Principles of Design: Variety
Variety is adding a change, or several changes in the design to add interest. Sounds easy enough. In weaving challenging for two reasons. One is too little and one is too much!
One reason variety is challenging in weaving is that it often feels like an accomplishment just to get the loom threaded with something, anything, and get weaving. Now we have to add some changes, think, plan, struggle? Here encouragement that design is actually worth it is what is needed. It is worth it! Variety need not be many, complicated changes. It may just be a few small changes, just enough to add interest.
The changes need not be changes in weave structure, which can be very challenging to new weavers or those with fewer shafts. Perhaps the variety comes from color striping in the warp or weft. These take a bit more time, but maybe not the thought and planning a structure change would need. Maybe it is gathering various textured yarns and designing stripes in the reed.
This design has variety without going into chaos. It has repeated
elements but they vary as well in hue and in placement.
The other reason variety is challenging is the opposite extreme, adding too much variety so that result is just a chaotic assortment of shapes, colors, textures and such. Here editing is key. Before you commit to your design, especially one where you are trying for variety, let it rest. Walk away from it for a couple hours or a day. Come back with a fresh eye and see if it is what you want or if you have indeed, added too much. Another way to work with variety is through bringing in the principles of repetition and proportion. These principles can help in the editing process and help you to be more thoughtful in your use of variety.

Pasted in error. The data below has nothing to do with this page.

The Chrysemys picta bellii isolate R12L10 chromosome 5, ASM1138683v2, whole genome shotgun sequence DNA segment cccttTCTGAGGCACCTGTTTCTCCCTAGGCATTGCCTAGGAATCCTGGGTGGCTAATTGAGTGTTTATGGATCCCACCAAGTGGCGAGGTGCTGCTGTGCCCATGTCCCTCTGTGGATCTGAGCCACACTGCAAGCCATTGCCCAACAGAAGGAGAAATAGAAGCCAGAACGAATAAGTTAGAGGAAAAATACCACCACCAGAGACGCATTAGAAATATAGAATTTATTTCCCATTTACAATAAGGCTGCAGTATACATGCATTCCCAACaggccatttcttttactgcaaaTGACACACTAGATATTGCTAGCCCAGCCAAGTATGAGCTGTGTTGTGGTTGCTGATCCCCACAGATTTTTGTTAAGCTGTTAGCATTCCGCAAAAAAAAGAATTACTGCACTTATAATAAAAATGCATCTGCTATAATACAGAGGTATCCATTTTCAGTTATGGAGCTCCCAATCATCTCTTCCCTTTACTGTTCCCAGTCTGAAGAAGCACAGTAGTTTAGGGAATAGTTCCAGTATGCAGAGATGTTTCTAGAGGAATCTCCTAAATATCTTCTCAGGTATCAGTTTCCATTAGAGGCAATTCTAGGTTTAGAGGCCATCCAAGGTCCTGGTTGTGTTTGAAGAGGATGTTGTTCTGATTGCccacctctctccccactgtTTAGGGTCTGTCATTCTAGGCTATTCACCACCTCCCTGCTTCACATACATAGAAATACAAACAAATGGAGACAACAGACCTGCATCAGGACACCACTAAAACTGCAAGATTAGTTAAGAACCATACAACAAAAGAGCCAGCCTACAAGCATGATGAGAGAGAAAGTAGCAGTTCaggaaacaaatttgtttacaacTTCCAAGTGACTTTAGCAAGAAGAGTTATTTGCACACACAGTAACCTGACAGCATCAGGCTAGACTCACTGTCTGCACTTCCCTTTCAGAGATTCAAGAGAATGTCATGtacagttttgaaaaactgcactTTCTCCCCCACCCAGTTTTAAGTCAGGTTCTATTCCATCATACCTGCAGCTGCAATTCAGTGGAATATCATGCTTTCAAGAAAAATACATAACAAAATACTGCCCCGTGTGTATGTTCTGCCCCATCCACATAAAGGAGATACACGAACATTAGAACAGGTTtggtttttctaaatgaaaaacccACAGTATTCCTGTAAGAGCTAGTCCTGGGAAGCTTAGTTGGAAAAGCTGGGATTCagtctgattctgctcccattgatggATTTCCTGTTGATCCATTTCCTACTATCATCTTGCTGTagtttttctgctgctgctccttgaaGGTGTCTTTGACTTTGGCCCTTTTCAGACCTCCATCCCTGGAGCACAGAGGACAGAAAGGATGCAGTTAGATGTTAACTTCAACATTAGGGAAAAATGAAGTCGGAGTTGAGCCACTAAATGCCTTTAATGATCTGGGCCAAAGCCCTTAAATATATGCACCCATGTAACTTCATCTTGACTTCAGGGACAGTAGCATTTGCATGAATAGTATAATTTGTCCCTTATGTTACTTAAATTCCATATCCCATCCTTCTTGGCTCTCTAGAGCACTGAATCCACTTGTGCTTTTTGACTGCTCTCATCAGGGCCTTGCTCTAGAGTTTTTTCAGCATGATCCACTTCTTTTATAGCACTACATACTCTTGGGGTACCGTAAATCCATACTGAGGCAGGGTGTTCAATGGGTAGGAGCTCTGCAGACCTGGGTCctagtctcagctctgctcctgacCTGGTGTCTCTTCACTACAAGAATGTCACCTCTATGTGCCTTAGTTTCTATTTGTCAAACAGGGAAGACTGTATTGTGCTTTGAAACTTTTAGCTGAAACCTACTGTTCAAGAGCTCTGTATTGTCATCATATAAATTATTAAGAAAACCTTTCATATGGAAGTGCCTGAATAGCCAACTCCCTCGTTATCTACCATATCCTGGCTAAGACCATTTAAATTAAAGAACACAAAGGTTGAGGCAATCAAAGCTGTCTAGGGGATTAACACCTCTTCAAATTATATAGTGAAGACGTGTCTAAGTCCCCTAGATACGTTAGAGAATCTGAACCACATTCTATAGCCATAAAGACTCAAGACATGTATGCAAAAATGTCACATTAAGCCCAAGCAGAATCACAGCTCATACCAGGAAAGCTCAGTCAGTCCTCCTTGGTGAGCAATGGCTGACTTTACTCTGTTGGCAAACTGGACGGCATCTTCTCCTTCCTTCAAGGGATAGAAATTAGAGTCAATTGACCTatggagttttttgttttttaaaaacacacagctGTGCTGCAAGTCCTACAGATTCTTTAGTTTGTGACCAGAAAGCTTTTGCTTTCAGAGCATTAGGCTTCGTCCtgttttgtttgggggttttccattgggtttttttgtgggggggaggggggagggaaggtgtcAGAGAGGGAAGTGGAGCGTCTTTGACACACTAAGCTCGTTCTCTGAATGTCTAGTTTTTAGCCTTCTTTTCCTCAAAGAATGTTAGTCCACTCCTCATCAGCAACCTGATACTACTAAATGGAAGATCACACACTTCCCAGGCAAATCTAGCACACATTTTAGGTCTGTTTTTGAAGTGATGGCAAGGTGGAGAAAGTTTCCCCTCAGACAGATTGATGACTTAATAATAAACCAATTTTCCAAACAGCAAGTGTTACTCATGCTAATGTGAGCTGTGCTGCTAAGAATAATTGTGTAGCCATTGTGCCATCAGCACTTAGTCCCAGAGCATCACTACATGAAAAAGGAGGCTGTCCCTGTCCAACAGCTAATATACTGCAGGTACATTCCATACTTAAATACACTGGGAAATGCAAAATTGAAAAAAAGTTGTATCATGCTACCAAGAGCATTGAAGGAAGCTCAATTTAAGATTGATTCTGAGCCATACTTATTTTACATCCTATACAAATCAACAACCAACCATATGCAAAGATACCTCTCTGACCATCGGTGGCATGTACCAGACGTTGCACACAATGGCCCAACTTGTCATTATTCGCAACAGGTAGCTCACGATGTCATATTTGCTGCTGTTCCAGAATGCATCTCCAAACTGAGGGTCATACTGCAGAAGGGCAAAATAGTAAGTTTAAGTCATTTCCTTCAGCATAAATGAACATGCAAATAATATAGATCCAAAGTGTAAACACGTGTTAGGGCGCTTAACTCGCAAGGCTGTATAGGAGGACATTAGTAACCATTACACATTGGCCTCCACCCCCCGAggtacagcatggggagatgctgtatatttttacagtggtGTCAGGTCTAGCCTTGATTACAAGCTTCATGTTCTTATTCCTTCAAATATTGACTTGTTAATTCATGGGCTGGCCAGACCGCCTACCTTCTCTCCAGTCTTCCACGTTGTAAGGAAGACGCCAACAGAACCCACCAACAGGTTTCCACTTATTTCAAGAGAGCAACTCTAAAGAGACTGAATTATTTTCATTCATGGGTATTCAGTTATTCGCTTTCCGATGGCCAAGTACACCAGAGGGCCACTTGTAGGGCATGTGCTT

This has variety, no row of shapes is repeated and no hue is repeated.
However, it's really not a good design, it's a bit too chaotic and unbalanced.
There are some obvious ways to create variety: changes in weave structure, hues, textures, or scale. Variety can also be achieved by combing elements. For instance, if you are using line (stripes) you can add variety by using different values and textures. Or, if you are using shapes (an overshot pattern), you can change the treadling as well as changing the hues of the pattern threads and the base fabric threads.
This detail view is of a scarf with lots of variety.
It is woven shibori with devoré in with and without dye and a beaded edge.
Challenge: Create fabric for a jacket using the principle of variety and the elements of hue/color and shape.